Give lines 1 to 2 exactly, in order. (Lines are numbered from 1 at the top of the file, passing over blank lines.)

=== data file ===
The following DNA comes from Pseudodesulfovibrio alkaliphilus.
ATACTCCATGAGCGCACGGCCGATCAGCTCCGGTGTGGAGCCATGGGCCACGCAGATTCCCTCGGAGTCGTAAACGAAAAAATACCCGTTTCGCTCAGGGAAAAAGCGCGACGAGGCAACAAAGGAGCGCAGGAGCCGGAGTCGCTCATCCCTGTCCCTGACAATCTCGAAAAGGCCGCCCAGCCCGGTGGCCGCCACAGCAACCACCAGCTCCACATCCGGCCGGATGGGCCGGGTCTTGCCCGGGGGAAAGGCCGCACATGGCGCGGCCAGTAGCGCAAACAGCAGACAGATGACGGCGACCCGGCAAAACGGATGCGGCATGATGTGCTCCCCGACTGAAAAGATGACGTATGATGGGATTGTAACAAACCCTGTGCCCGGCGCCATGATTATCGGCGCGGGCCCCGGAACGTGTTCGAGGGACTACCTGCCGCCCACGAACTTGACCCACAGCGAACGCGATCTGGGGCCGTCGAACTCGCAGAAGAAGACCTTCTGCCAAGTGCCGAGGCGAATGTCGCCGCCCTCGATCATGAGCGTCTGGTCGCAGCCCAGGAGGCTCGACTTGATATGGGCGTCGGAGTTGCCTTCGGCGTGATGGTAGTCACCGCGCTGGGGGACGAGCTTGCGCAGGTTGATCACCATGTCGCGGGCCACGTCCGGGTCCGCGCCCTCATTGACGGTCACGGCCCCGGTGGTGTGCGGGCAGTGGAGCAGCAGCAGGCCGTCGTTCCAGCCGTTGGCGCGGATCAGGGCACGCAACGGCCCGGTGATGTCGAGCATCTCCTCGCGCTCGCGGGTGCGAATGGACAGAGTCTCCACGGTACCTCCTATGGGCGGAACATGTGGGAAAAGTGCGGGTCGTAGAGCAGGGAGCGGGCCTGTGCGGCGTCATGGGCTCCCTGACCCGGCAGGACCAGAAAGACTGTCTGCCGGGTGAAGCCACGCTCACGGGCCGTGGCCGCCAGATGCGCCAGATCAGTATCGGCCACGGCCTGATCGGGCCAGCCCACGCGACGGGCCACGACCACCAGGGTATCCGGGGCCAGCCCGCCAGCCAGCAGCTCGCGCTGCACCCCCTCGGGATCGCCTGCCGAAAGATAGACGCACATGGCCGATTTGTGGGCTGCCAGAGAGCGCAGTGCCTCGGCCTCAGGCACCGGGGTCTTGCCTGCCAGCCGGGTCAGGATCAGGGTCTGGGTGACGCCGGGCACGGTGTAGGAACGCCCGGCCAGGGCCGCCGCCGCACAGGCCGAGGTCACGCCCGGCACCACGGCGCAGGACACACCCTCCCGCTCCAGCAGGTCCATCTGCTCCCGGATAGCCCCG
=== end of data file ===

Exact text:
The following DNA comes from Pseudodesulfovibrio alkaliphilus.
ATACTCCATGAGCGCACGGCCGATCAGCTCCGGTGTGGAGCCATGGGCCACGCAGATTCCCTCGGAGTCGTAAACGAAAAAATACCCGTTTCGCTCAGGGAAAAAGCGCGACGAGGCAACAAAGGAGCGCAGGAGCCGGAGTCGCTCATCCCTGTCCCTGACAATCTCGAAAAGGCCGCCCAGCCCGGTGGCCGCCACAGCAACCACCAGCTCCACATCCGGCCGGATGGGCCGGGTCTTGCCCGGGGGAAAGGCCGCACATGGCGCGGCCAGTAGCGCAAACAGCAGACAGATGACGGCGACCCGGCAAAACGGATGCGGCATGATGTGCTCCCCGACTGAAAAGATGACGTATGATGGGATTGTAACAAACCCTGTGCCCGGCGCCATGATTATCGGCGCGGGCCCCGGAACGTGTTCGAGGGACTACCTGCCGCCCACGAACTTGACCCACAGCGAACGCGATCTGGGGCCGTCGAACTCGCAGAAGAAGACCTTCTGCCAAGTGCCGAGGCGAATGTCGCCGCCCTCGATCATGAGCGTCTGGTCGCAGCCCAGGAGGCTCGACTTGATATGGGCGTCGGAGTTGCCTTCGGCGTGATGGTAGTCACCGCGCTGGGGGACGAGCTTGCGCAGGTTGATCACCATGTCGCGGGCCACGTCCGGGTCCGCGCCCTCATTGACGGTCACGGCCCCGGTGGTGTGCGGGCAGTGGAGCAGCAGCAGGCCGTCGTTCCAGCCGTTGGCGCGGATCAGGGCACGCAACGGCCCGGTGATGTCGAGCATCTCCTCGCGCTCGCGGGTGCGAATGGACAGAGTCTCCACGGTACCTCCTATGGGCGGAACATGTGGGAAAAGTGCGGGTCGTAGAGCAGGGAGCGGGCCTGTGCGGCGTCATGGGCTCCCTGACCCGGCAGGACCAGAAAGACTGTCTGCCGGGTGAAGCCACGCTCACGGGCCGTGGCCGCCAGATGCGCCAGATCAGTATCGGCCACGGCCTGATCGGGCCAGCCCACGCGACGGGCCACGACCACCAGGGTATCCGGGGCCAGCCCGCCAGCCAGCAGCTCGCGCTGCACCCCCTCGGGATCGCCTGCCGAAAGATAGACGCACATGGCCGATTTGTGGGCTGCCAGAGAGCGCAGTGCCTCGGCCTCAGGCACCGGGGTCTTGCCTGCCAGCCGGGTCAGGATCAGGGTCTGGGTGACGCCGGGCACGGTGTAGGAACGCCCGGCCAGGGCCGCCGCCGCACAGGCCGAGGTCACGCCCGGCACCACGGCGCAGGACACACCCTCCCGCTCCAGCAGGTCCATCTGCTCCCGGATAGCCCCG